This weekly devotional is taken from the insights I gained from reading The Daniel Dilemma, by Chris Hodges (with a forward by Lysa TerKeurst). If you would like to read along with me as I take this year to study how to “Stand firm and love well,” you can purchase the book from this link at Amazon. There is also a study guide, but I will not be using it as I study this book.
Truth without grace is mean.
Grace without truth is meaningless.
Truth and grace together are good medicine.
Author, The Daniel Dilemma
Our world is in chaos. How do we hold to the truth in love?
The Woman Caught in Adultery
Looking for a reason to condemn Yeshua, the Jewish leaders had dragged a hapless woman from the very bed in which she and her lover lay (notice that only she was accused of adultery). Was this a set-up? Most assuredly. But the Jews weren’t setting up the woman—they were setting up Yeshua.
The Pharisees themselves probably weren’t guilty of being the sex partner; they kept strictly to the law. But it was likely they who convinced someone to take this woman to be so that they could catch her in the act. His identity was protected. Hers was not.
As he was speaking, the teachers of religious law and the Pharisees brought a woman who had been caught in the act of adultery. They put her in front of the crowd.
“Teacher,” they said to Jesus, “this woman was caught in the act of adultery. The law of Moses says to stone her. What do you say?”
They were trying to trap him into saying something they could use against him, but Jesus stooped down and wrote in the dust with his finger.
John 8:3-6 NLT
Yeshua was not concerned about her sin as much as He was about the sins of the Pharisees. “Claiming to be wise, they instead became utter fools” (Romans 1:22 NLT). They were the leaders of the people; what they said and did would be accepted as right.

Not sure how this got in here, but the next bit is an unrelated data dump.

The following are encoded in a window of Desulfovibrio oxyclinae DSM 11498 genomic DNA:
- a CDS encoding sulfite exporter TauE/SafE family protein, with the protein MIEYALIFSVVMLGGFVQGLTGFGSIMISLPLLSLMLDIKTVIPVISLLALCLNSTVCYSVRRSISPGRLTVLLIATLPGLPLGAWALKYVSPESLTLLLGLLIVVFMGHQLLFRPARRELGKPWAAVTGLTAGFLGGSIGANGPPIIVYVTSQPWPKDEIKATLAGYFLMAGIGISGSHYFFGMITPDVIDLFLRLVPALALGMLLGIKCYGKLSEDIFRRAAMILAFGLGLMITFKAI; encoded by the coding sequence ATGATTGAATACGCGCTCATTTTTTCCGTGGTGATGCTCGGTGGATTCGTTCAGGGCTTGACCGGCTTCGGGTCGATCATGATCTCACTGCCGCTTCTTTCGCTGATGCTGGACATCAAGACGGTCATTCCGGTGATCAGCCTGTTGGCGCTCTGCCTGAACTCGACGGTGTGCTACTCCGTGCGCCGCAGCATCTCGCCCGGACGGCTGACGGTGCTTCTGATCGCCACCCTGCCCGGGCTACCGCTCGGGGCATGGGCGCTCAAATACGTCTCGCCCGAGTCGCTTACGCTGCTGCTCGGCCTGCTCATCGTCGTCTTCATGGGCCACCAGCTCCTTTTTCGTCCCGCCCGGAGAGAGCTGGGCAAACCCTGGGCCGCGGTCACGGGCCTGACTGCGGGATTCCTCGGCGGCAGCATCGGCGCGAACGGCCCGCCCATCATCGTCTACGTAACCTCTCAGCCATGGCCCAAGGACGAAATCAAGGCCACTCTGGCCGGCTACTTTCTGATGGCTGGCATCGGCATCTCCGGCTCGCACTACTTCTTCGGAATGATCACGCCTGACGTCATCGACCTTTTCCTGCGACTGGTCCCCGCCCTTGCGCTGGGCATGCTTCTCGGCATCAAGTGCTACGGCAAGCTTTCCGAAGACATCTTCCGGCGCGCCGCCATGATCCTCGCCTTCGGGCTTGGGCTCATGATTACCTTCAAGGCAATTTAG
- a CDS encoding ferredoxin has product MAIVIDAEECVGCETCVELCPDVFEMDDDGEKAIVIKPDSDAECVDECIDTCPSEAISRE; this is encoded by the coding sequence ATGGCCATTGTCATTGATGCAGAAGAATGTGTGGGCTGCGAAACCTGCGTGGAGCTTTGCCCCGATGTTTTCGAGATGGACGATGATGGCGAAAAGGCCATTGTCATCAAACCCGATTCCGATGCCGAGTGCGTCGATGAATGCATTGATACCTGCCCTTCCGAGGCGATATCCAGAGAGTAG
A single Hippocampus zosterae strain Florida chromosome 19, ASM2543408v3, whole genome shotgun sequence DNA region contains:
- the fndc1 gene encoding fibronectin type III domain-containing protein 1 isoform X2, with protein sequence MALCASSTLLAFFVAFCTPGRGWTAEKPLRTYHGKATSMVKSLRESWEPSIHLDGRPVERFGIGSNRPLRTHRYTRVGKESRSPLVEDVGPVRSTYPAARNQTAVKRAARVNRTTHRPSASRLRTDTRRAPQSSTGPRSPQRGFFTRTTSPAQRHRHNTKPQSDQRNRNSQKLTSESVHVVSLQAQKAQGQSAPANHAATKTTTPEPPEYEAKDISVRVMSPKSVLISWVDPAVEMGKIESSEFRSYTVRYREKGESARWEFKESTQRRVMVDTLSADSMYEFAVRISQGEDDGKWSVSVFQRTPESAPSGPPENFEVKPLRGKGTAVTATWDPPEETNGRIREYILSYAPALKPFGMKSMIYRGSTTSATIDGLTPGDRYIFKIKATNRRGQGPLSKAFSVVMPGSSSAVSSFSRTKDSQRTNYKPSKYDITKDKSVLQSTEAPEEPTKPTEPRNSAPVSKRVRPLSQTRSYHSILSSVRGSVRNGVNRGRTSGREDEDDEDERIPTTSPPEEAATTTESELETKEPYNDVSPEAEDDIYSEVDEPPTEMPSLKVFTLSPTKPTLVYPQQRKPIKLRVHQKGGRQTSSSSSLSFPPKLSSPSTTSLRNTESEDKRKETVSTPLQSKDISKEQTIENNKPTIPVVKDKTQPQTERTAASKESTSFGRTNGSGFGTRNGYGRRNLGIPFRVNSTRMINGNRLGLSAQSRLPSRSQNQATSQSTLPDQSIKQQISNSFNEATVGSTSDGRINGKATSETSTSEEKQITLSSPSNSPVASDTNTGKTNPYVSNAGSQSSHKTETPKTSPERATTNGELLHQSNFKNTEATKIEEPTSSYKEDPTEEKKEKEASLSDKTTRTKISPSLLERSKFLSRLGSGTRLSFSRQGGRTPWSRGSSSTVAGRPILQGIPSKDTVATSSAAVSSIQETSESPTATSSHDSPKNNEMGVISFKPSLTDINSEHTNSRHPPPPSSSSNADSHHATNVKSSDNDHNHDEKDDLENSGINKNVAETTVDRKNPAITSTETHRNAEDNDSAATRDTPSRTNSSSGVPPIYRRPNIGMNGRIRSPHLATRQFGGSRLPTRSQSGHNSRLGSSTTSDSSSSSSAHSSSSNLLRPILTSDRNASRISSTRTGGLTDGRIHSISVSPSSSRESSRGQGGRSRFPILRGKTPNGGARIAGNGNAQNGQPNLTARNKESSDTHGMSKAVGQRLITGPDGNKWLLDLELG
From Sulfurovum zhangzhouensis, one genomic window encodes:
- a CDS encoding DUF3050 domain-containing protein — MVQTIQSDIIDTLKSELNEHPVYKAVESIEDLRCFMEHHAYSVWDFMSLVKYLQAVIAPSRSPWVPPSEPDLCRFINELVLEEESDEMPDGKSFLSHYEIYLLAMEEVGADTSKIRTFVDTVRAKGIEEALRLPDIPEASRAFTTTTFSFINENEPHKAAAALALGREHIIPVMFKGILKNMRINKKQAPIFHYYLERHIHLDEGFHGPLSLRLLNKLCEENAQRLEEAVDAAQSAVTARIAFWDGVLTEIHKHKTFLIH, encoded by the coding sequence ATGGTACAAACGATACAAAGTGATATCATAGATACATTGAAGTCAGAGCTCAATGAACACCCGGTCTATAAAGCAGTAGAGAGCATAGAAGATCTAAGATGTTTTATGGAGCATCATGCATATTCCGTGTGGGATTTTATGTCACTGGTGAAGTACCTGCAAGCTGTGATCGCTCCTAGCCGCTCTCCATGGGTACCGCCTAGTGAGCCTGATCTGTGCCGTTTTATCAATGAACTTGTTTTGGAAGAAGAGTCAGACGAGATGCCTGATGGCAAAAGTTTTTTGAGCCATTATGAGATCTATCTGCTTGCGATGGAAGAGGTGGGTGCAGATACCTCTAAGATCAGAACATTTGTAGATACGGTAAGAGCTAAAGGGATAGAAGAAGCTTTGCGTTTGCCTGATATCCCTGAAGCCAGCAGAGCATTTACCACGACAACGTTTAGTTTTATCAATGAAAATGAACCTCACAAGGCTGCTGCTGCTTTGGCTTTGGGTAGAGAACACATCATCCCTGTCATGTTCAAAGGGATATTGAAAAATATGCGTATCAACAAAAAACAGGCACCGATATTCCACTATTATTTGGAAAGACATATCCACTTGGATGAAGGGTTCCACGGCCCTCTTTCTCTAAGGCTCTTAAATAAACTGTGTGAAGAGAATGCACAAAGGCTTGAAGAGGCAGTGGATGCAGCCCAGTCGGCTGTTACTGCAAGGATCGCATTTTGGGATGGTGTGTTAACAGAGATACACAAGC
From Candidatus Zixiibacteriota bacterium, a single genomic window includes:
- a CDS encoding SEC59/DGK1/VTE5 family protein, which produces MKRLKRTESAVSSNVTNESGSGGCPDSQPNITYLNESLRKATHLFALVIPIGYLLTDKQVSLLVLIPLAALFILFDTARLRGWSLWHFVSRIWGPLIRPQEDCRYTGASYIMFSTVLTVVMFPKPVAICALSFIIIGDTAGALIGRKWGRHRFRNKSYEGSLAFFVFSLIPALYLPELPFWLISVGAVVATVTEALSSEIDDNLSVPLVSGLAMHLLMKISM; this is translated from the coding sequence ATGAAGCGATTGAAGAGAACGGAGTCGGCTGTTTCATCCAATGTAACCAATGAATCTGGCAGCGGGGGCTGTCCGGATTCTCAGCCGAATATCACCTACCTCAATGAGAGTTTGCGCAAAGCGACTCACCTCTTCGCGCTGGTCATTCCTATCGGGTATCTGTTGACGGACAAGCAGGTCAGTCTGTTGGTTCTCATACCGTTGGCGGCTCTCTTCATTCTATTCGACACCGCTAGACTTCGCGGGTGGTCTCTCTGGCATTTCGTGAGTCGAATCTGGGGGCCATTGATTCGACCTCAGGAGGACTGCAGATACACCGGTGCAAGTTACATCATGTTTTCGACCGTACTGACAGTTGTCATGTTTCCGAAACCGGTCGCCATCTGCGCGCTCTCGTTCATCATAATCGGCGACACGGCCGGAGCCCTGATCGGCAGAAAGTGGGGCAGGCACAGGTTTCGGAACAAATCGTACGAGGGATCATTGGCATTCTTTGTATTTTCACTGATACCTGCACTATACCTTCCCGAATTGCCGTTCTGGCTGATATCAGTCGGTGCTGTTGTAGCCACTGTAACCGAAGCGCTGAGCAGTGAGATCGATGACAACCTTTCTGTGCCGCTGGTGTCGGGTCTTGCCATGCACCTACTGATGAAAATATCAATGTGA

But Yeshua showed a better way.
They kept demanding an answer, so he stood up again and said, “All right, but let the one who has never sinned throw the first stone!”
Then he stooped down again and wrote in the dust.
When the accusers heard this, they slipped away one by one, beginning with the oldest, until only Jesus was left in the middle of the crowd with the woman.
Then Jesus stood up again and said to the woman, “Where are your accusers? Didn’t even one of them condemn you?”
“No, Lord,” she said. And Jesus said, “Neither do I. Go and sin no more.”
John 8:7-11 NLT
We see it every day on television or in social media. Words designed to assassinate character and ruin lives. If we enter into that conversation (and we must), then we should learn how to do it in love and with compassion not only for those who are maligned, but for those who malign as well. Only when we are willing to make the Word of God (Yeshua) our standard will we be able to help calm the chaos.
There is a balance to be sought here. We must balance the word of truth (God’s standard) with the reality of His love and His grace to cover our sins.
How can we expect those who are lost to ever come to Jesus if what we say is: “You are sinful and going to hell.” In essence we are telling sinners that God’s love doesn’t cover their sins unless they are like us.